Vermilion Energy suspends share buybacks amid EU windfall tax


Retroactive tax could cost Calgary company between $650 million and $750 million over two years

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Vermilion Energy Inc. has announced that it will suspend its share buyback program as the international oil and gas producer faces the impact of a new one-off tax targeting the hydrocarbon sector by the European Union.

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The retroactive tax could cost the Calgary-based company between $650 million and $750 million over two years, depending on the strip’s current price, chief executive Dion Hatcher said Thursday in a call with investors.

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“It was an interesting time with politics in Europe, during this energy crisis,” Hatcher said. “I think it is important to note that the current situation is not only the result of the war. Really, (these are) the policies that ultimately led to lower supply and higher demand that created a pretty tight market.

“We have risked significant capital to deliver secure energy in Europe and over this period we have worked hard on operations to ensure we are best in class.”

In a bid to stem the spike in energy prices following the Russian invasion of Ukraine, EU governments agreed last month to a temporary levy on the profits of oil and gas companies and a cap on the profits of certain power generation companies. Under the new regulation, EU member states are required to levy a minimum tax of 33% on the 2022 and 2023 excess profits of qualifying companies.

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Vermilion said more details on the tax’s potential impact will emerge once member states implement their respective levies by the end of the year. In the meantime, the company has announced that it will suspend its share buyback program during the fourth quarter while it assesses the impact of the new tax.

The decision to halt buybacks was not well received by investors and the company’s share price had fallen about 10% by midday Thursday.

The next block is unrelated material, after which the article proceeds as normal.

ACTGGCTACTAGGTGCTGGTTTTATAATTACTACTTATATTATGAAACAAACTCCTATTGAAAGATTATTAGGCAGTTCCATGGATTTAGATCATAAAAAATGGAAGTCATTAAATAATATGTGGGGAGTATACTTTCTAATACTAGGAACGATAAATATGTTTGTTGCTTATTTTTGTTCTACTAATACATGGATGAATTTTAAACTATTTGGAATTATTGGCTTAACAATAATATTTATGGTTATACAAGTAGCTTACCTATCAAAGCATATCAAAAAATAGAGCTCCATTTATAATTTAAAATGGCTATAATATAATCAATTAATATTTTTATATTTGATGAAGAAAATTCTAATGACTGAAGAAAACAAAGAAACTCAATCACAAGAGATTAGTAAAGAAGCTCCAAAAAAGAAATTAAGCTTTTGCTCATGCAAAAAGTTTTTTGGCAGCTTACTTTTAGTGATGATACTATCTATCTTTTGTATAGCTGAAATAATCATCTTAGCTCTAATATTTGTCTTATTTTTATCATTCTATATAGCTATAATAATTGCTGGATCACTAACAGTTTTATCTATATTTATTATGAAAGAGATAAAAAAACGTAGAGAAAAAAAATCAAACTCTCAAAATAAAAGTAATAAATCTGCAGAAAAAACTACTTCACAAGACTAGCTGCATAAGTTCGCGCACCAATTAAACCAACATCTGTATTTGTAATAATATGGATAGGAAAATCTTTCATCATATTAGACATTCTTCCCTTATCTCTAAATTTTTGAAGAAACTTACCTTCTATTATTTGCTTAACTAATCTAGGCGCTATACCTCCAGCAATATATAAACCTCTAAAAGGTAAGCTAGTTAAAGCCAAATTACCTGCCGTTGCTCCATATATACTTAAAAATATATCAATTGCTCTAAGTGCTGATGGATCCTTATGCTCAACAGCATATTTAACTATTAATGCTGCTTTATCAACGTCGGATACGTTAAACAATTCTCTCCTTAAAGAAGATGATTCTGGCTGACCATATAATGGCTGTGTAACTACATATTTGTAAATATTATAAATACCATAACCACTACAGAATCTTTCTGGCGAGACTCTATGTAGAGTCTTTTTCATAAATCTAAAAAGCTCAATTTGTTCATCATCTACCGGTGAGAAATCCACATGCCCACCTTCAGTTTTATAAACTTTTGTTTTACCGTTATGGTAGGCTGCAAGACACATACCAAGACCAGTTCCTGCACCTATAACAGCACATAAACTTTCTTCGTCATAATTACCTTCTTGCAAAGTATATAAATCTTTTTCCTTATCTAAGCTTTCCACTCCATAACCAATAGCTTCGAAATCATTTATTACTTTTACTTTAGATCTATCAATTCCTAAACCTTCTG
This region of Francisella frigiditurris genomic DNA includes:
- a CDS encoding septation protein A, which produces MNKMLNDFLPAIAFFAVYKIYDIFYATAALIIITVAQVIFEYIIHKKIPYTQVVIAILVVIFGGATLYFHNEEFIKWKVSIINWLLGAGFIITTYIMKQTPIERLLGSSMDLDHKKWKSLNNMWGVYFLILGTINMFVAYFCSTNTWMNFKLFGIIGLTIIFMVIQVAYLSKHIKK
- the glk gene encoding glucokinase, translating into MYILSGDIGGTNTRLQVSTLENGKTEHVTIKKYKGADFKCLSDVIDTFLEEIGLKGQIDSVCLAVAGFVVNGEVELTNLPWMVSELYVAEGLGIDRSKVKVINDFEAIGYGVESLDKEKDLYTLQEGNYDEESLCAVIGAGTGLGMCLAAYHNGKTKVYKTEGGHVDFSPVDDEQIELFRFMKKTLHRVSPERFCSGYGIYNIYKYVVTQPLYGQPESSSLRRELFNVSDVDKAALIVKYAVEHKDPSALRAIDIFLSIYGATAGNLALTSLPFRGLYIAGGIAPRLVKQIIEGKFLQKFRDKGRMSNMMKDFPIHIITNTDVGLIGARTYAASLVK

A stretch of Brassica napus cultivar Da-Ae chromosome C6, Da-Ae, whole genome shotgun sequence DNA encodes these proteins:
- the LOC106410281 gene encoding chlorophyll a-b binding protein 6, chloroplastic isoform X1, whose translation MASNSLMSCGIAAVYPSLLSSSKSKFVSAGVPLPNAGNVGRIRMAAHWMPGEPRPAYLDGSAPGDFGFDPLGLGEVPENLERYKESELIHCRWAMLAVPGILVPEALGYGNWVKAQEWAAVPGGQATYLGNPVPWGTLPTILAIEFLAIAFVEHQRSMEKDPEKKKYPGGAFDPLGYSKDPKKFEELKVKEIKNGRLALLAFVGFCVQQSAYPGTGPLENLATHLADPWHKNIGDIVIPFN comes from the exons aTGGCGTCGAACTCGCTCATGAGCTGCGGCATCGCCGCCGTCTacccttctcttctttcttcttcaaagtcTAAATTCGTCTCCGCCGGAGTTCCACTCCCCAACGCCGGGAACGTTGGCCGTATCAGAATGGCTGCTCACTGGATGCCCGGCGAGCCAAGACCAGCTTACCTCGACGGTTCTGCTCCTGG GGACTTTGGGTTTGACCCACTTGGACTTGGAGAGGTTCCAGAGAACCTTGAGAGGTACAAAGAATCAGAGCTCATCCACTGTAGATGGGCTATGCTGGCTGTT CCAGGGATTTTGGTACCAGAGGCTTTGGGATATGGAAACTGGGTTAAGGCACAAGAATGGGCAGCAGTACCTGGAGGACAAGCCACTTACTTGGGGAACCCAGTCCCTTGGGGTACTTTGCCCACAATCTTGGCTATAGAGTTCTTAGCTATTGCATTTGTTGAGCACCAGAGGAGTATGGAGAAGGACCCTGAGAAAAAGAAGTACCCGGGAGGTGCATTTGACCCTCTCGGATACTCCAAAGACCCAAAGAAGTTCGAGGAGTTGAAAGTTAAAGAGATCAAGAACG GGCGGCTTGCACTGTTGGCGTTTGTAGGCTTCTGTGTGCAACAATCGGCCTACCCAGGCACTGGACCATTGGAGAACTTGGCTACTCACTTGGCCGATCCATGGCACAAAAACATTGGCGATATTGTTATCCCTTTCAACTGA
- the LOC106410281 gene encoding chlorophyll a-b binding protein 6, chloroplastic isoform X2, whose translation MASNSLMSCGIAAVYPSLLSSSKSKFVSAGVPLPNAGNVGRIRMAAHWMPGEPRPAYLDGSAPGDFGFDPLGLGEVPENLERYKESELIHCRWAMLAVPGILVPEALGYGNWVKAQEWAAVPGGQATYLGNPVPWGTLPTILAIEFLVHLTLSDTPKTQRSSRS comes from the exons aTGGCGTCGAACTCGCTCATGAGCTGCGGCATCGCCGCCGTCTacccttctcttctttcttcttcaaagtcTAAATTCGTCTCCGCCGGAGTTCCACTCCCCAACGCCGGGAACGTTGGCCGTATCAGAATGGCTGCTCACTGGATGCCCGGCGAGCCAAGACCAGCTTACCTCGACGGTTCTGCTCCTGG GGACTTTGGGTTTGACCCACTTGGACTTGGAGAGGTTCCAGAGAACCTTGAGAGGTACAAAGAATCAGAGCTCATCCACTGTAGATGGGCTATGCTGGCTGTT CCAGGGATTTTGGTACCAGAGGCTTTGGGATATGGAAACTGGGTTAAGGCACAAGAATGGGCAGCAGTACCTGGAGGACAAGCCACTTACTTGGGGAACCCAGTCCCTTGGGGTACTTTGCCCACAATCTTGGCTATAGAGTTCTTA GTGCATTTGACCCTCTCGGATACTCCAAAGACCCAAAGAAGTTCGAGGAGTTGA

Vermilion, which has significant operations in countries such as France, the Netherlands, Germany and Ireland, as well as Western Canada, has also benefited significantly from its exposure to soaring gas prices. natural in Europe.

The company posted a profit of $271 million for the three-month period ending September 30, as gas prices in Europe nearly doubled from the previous quarter, helping Vermilion record flows of record quarterly funds from operations of $508 million.

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The company said that while European gas represents only 24% of its total production, it will represent 45% of Vermilion’s cash flow from operations in 2022.

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“The tragic events in Ukraine are undoubtedly contributing to higher prices, however, the underlying fundamental drivers of high gas prices in Europe were in place before the invasion,” Hatcher said, adding that Europe consumes about 45 to 50 (billion cubic feet). per day of natural gas, of which around 40% will be supplied by Russia in 2021 – volumes that the EU is determinedly striving to replace.

“I think the structural drivers will support gas prices in Europe for many years to come.”

The company also said it will delay releasing its 2023 budget as it continues to assess the impact of the one-off tax.

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